Granite Bridge Pipeline

From Global Energy Monitor
This article is part of the Global Fossil Infrastructure Tracker, a project of Global Energy Monitor.

Granite Bridge Pipeline was a proposed natural gas pipeline in New Hampshire.[1]


The pipeline was to have run from Manchester to Exeter, New Hampshire, USA.[2]

Loading map...

Project Details

  • Owner: Liberty Utilities
  • Parent Company: Algonquin Power & Utilities Corporation (APUC)
  • Proposed capacity:
  • Length: 43.5 kilometers / 27 miles
  • Status: Cancelled
  • Start Year:


The project will connect two other pipelines that run roughly north through Manchester and Exeter. The project has filed with the New Hampshire Public Utilities Commission (NHPUC) and was initially estimated to cost US$340 million.[1]

If approved, the Granite Bridge liquefied natural gas pipeline along Route 101 would be the first of its kind to utilize the state’s designated Energy Infrastructure Corridors. The Energy Infrastructure Corridors were designed to keep public utilities projects entirely within state-owned rights-of-way to minimize impact to abutters, scenic areas of the state, and lessen the likelihood of the state having to use eminent domain. The proposed underground 27-mile, 16-inch diameter pipeline from Manchester to Exeter would be constructed and operated by Liberty Utilities (LU). Its application was before the state Public Utilities Commission as of March 2019.[3]

New Hampshire’s Energy Infrastructure Corridors were established in a 2016 bill signed into law by then-Gov. Maggie Hassan. It allows public utilities to build infrastructure projects on state-owned property on major rights-of-way. Designated corridors are Route 101 between Interstate 93 and 95; I-95 between the Massachusetts and Maine borders; I-89 from the I-93 interchange to the Vermont border, and all of I-93, excluding the 1.7 miles through the White Mountain National Forest.[3]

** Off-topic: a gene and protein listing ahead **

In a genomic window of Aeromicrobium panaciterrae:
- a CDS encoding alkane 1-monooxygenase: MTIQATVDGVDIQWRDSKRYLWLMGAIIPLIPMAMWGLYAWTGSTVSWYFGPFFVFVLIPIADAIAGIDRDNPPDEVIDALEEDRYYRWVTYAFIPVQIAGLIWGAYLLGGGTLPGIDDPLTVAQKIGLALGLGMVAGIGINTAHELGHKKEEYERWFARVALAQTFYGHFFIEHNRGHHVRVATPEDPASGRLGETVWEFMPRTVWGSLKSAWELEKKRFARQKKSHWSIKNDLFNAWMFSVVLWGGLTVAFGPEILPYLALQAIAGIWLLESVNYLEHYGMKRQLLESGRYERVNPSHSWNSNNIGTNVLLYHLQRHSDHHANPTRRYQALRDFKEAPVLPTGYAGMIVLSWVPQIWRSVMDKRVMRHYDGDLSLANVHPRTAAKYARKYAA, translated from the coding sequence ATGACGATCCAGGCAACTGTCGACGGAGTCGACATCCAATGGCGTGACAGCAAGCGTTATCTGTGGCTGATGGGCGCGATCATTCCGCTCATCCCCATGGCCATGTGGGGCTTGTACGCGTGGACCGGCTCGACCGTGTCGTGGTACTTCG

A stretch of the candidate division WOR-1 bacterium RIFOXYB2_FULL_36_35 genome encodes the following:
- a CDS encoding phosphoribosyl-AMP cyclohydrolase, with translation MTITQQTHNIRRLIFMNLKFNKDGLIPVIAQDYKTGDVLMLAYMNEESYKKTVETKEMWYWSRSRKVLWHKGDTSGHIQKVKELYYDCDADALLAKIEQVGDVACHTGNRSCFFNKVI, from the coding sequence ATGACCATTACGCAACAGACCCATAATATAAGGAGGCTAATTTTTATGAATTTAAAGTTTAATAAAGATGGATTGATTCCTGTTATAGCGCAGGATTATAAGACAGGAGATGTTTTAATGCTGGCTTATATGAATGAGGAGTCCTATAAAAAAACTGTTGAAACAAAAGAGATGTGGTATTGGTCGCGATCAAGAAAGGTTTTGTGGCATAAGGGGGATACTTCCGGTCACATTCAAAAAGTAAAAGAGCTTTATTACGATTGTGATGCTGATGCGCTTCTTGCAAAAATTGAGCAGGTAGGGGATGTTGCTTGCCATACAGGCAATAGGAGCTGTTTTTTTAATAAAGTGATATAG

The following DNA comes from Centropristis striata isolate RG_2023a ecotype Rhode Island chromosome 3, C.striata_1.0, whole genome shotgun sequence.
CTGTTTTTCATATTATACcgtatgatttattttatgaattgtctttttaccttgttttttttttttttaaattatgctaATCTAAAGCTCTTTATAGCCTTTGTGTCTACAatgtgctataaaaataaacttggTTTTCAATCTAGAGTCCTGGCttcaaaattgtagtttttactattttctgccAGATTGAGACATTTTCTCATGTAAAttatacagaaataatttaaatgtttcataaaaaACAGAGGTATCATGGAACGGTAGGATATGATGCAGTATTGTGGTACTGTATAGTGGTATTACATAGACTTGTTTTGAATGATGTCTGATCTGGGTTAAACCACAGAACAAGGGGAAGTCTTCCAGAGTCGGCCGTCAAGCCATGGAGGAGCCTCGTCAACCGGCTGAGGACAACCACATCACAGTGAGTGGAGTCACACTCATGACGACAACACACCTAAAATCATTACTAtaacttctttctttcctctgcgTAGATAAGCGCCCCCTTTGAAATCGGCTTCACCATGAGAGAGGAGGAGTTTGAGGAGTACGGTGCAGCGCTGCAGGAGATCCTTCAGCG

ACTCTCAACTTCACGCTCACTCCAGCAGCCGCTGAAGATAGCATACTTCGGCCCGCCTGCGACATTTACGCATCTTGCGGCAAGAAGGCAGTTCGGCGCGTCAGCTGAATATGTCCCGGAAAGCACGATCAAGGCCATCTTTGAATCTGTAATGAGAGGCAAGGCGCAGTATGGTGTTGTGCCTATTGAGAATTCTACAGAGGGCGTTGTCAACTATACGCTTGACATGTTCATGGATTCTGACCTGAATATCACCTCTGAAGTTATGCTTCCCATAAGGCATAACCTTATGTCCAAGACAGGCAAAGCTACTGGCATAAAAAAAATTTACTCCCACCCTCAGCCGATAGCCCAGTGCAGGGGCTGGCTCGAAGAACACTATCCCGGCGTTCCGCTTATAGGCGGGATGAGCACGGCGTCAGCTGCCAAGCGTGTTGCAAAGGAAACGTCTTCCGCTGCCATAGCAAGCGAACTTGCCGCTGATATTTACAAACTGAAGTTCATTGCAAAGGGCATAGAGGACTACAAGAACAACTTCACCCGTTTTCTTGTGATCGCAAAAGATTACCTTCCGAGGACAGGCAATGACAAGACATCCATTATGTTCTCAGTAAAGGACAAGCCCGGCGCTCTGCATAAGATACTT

As of July 2019, the project was still being reviewed by the New Hampshire Public Utilities Commission (NHPUC). When Democratic presidential candidate Jay Inslee visited New Hampshire in July, he expressed his opposition to the pipeline and praised local organizations such as Citizens for Local Control, ECHO Action, and 350 New Hampshire for their work against the pipeline. [4]

Consultants hired by NHPUC testified in September of 2019 against the commision approving of the Granite Bridge gas pipeline, saying that LU had not done enough analysis to demonstrate it was the best option for meeting future energy needs. LU estimated that the pipeline will cost $414 million.[5]

Project cancelled

In July 2020, Liberty Utilities announced that it was dropping its plans to build the new pipeline and will instead look to sign a 20-year contract to run its gas to new and existing customers via the existing Concord Lateral pipeline in New Hampshire. Further hearings and negotiations on the new version of the project will be required.[6]

Articles and resources


  1. 1.0 1.1 Planned Projects, Pipeline News accessed October 2018
  2. Liberty Utilities. "Project Route". Retrieved 28 February 2020.
  3. 3.0 3.1 Granite Bridge pipeline tests state infrastructure corridors, Sea Coast Online, accessed May 2019
  4. Presidential candidate Inslee weighs in on NH dispute, opposes Granite Bridge project, WMUR, July 26, 2019
  5. LaCasse, Alex (3 October 2019). "PUC consultants oppose approval of Granite Bridge pipeline". Sea Coast Online. Retrieved 28 February 2020.
  6. Annie Ropiek, Liberty Utilities Drops Plans For Major Gas Pipeline In N.H., NHPR, Jul. 31, 2020

Related articles

External resources

External articles